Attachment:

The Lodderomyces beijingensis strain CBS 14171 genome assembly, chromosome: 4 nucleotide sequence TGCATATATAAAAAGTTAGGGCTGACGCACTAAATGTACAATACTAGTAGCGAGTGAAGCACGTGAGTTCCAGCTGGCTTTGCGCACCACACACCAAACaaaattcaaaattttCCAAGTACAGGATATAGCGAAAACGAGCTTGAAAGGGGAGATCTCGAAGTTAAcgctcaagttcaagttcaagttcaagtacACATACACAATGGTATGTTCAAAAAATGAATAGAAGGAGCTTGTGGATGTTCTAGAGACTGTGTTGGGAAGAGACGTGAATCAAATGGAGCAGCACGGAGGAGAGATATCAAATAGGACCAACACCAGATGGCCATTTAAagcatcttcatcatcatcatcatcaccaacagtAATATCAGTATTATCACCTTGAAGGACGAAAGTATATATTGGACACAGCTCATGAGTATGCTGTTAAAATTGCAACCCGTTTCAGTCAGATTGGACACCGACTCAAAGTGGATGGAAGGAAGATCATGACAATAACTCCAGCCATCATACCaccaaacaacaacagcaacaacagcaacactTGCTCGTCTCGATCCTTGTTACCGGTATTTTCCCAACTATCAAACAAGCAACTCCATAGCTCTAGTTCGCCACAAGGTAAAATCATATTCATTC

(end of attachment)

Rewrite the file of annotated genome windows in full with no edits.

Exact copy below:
The Lodderomyces beijingensis strain CBS 14171 genome assembly, chromosome: 4 nucleotide sequence TGCATATATAAAAAGTTAGGGCTGACGCACTAAATGTACAATACTAGTAGCGAGTGAAGCACGTGAGTTCCAGCTGGCTTTGCGCACCACACACCAAACaaaattcaaaattttCCAAGTACAGGATATAGCGAAAACGAGCTTGAAAGGGGAGATCTCGAAGTTAAcgctcaagttcaagttcaagttcaagtacACATACACAATGGTATGTTCAAAAAATGAATAGAAGGAGCTTGTGGATGTTCTAGAGACTGTGTTGGGAAGAGACGTGAATCAAATGGAGCAGCACGGAGGAGAGATATCAAATAGGACCAACACCAGATGGCCATTTAAagcatcttcatcatcatcatcatcaccaacagtAATATCAGTATTATCACCTTGAAGGACGAAAGTATATATTGGACACAGCTCATGAGTATGCTGTTAAAATTGCAACCCGTTTCAGTCAGATTGGACACCGACTCAAAGTGGATGGAAGGAAGATCATGACAATAACTCCAGCCATCATACCaccaaacaacaacagcaacaacagcaacactTGCTCGTCTCGATCCTTGTTACCGGTATTTTCCCAACTATCAAACAAGCAACTCCATAGCTCTAGTTCGCCACAAGGTAAAATCATATTCATTC